Documenting the long-awaited live return of Kate Bush after 35 years, Before The Dawn was recorded during a 22-night residency at the London’s Hammersmith Apollo in 2014. Selling out in under 15 minutes, untold numbers of fans missed out on what was likely a one-off run shows. Expectations were naturally high, and no-one really knew what to expect from these performances. 18 months of planning and preparation went into them, with each night consisting of a three hour live set accompanied by a multi-sensory theatrical show which included musicians, actors, dancers, designers, make-up artists, technicians, directors, 3D animators, puppeteers and an illusionist.
Despite fearing that she might be out of her depth, the complete opposite was true based on the reactions of fans and critics lucky enough to attend one of the performances which saw concert, theatre and film woven together in stunning fashion. Divided up over three acts on three CD’s, the most disappointing thing about Before The Dawn is the abandonment of plans for a DVD release to accompany the live album. It’s a visual spectacle that most may never get to see, with the colour booklet perhaps the best than can now hope for. Even so, there’s still plenty to inspire your imagination over the course of 155 minutes.
The backing band sound fantastic throughout, showing just why they were selected to play with one the greatest artists of all time. And at 56 during the recordings Kate Bush’s voice is still in great shape, hitting all the right notes. CD1/Act One is where you’ll find most of the hits, ignoring her first four LP’s in favour of the four she recorded between 1985 and 2005. That ultimately means there’s no room for the likes of ‘Wuthering Heights’ or ‘Babooshka’, but with a first disc that beings with ‘Lily’ and ‘Hounds of Love’ and closes with extended versions of ‘Running Up That Hill’ and ‘King of the Mountain’ you won’t hear too many complaints.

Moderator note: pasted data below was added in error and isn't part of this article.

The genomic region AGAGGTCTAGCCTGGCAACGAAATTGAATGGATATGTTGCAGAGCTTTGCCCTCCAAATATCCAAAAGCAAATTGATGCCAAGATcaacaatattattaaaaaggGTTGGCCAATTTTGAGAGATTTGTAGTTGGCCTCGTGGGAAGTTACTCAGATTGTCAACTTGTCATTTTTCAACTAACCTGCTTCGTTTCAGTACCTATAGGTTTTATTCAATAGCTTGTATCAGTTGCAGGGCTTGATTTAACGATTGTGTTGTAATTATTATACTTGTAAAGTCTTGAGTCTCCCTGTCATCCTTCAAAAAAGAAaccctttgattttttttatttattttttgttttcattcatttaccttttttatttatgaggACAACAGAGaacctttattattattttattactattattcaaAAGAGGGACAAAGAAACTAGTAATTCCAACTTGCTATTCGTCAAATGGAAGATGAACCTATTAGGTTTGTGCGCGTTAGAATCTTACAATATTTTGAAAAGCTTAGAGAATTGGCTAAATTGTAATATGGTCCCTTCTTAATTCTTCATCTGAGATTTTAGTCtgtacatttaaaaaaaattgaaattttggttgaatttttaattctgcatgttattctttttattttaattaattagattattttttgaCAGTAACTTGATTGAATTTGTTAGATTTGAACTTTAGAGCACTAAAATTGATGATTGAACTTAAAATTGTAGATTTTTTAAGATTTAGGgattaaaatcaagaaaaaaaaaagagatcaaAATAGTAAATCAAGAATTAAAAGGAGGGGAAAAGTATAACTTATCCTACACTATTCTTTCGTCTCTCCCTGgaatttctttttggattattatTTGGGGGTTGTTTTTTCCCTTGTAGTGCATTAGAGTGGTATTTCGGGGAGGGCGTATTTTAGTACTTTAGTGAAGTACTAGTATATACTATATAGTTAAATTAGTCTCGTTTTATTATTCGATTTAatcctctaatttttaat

CD2/Act Two shifts into ‘The Ninth Wave’ and the first of two suits of songs. Effectively the second half of 1985’s Hounds Love with additional dialogue sections written by author David Mitchell, it’s the darker of the two and tells the story of a woman lost at sea. It’s here where the elaborate stage show really starts to come to life, but it’s also where the absence of a visual element is perhaps felt the most.
CD3/Act Three takes a decidedly sunnier turn into ‘A Sky of Honey’, covering the second half of 2005’s Aerial. Despite being almost twice the length of the previous two acts combined, it runs much more smoothly than ‘The Ninth Wave’ thanks to its dreamlike compositions which celebrate love and nature. There’s also the added bonus of an encore featuring the piano-led ‘Among Angels’ from 2011’s 50 Words For Snow and her magnificent 1985 hit ‘Cloudbusting’ which ends the show in style.